Ice sheets are melting far faster than we thought — in a worst-case climate breakdown, coastal cities like New York and Shanghai would be swamped
- Greenhouse-gas emissions are trapping heat on the planet and warming the oceans, causing unprecedented sea-level rise and coastal flooding around the globe.
- Greenland's ice sheet is melting six times faster than it was in the 1980s, while the average annual Antarctic ice melt has jumped from 40 billion tons to 252 billion tons.
- According to a new study, previous estimates from the United Nations about expected sea-level rise due to melting ice sheets were extremely conservative.
- If emissions continue unabated, global sea levels will rise by 1,9 metres by 2100 from melting ice alone, displacing 187 million people in coastal cities like New York and Shanghai.
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The Greenland and Antarctic ice sheets are melting.
Scientists have known this for years, but they're only now realising how quickly that melting is happening.
Greenland's ice is melting six times faster now than it was four decades ago; the ice sheet is sloughing off an average of 286 billion tons of ice per year.
In the 1980s, Antarctica lost 40 billion tons of ice annually. In the last decade, that number jumped to an average of 252 billion tons per year.
A new study published in the journal Proceedings of the National Academy of Sciences reports that the sea-level rise from this accelerated melting could have "have profound consequences for humanity."
The researchers found that, in the worst-case scenario - in which the planet heats up by 5 degrees Celsius in the next 80 years - melted ice could raise sea levels worldwide could by more than 1,9 metres.
The water would swamp major coastal cities like New York and Shanghai, displacing up to 187 million people by 2100, the authors reported.
Underestimating sea-level rise
Roughly 1.7 million square kilometres in size, the Greenland ice sheet covers an area almost three times that of Texas. Together with Antarctica's ice sheet, it contains more than 99% of the world's fresh water, according to the National Snow and Ice Data Center.
Most of that water is frozen in masses of ice and snow that can be up to 3,000 metres thick. But as human activity sends more greenhouse gases into the atmosphere, the oceans absorb 93% excess heat those gases trap. The warmer air and water is leading ice sheets to melt at unprecedented rates.
In 2013, the United Nations Intergovernmental Panel on Climate Change predicted that sea levels would rise by up to 38.5 inches - just over 0.9 metres - by 2100 if carbon emissions continue to rise unabated.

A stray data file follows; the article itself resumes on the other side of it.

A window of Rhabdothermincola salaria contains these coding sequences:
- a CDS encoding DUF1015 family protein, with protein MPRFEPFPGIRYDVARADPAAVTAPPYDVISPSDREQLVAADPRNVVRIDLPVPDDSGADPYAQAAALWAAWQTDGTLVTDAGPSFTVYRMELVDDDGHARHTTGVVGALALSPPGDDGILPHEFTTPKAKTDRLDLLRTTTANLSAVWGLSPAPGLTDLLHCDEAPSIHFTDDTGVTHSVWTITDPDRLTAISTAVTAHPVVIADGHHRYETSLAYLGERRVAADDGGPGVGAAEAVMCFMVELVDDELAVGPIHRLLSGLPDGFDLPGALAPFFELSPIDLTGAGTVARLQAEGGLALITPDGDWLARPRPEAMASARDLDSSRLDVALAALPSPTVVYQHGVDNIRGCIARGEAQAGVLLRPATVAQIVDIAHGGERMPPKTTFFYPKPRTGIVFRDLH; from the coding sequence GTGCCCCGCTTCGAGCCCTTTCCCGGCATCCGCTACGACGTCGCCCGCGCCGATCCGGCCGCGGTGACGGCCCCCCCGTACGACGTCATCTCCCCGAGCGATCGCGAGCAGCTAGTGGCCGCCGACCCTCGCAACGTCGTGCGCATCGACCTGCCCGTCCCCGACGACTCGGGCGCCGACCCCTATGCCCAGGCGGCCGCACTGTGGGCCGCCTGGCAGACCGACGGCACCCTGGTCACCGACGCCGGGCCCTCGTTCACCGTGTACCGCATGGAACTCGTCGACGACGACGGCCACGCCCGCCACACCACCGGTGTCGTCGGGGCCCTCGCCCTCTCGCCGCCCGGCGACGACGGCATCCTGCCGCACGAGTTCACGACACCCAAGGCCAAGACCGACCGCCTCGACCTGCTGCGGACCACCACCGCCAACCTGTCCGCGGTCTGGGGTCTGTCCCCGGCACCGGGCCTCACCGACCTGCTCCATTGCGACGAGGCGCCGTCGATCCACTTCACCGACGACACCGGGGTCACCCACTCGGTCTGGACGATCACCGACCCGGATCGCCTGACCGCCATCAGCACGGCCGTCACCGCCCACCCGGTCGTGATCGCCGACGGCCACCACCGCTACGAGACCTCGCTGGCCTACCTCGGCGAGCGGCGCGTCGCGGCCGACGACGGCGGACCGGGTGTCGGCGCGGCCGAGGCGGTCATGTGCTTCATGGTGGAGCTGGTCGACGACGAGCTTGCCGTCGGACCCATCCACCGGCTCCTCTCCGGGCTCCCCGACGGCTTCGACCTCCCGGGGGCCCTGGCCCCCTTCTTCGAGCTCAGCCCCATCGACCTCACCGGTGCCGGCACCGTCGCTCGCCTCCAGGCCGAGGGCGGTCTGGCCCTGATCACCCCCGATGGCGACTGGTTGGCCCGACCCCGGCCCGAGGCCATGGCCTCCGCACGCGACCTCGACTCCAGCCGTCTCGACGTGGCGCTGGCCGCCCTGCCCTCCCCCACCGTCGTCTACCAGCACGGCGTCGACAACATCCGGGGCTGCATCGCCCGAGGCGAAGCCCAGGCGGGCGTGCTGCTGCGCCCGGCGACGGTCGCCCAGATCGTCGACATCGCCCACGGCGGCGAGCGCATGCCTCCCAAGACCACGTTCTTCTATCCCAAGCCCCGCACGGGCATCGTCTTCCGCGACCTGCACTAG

The predictions in this new study are more than double the UN's 2013 estimate.
While the chances of a worst-case scenario coming to pass are only estimated at around 5%, the study authors still reported it was "plausible" that global oceans would indeed rise 1,9 metres by the year 2100.
Higher sea levels could create 187 million climate refugees
If sea levels did really rise by 1,9 metres, that could result in a loss of over 1 million square kilometres of land, the authors of the new report said. That's an area larger than France, Germany, Spain, and the UK combined.
In that case, major coastal cities like London, New York, and Shanghai would be threatened by extreme flooding. Small Pacific island nations like Vanuatu would be rendered uninhabitable or disappear entirely. The study authors also said a lot of the lost land would be in "critical regions of food production" - places like the Nile River delta in Africa, according to the BBC.
In total, up to 2.5% of the world's current population could be displaced from their homes, the researchers added.
"To put this into perspective, the Syrian refugee crisis resulted in about a million refugees coming into Europe," lead author of the new study Jonathan Bamber told the BBC. "That is about 200 times smaller than the number of people who would be displaced in a 2-meter sea-level rise."
Bamber told CNN that the displacement of that many people around the world would "likely result in serious social upheaval."
"It really is pretty grim," he added.
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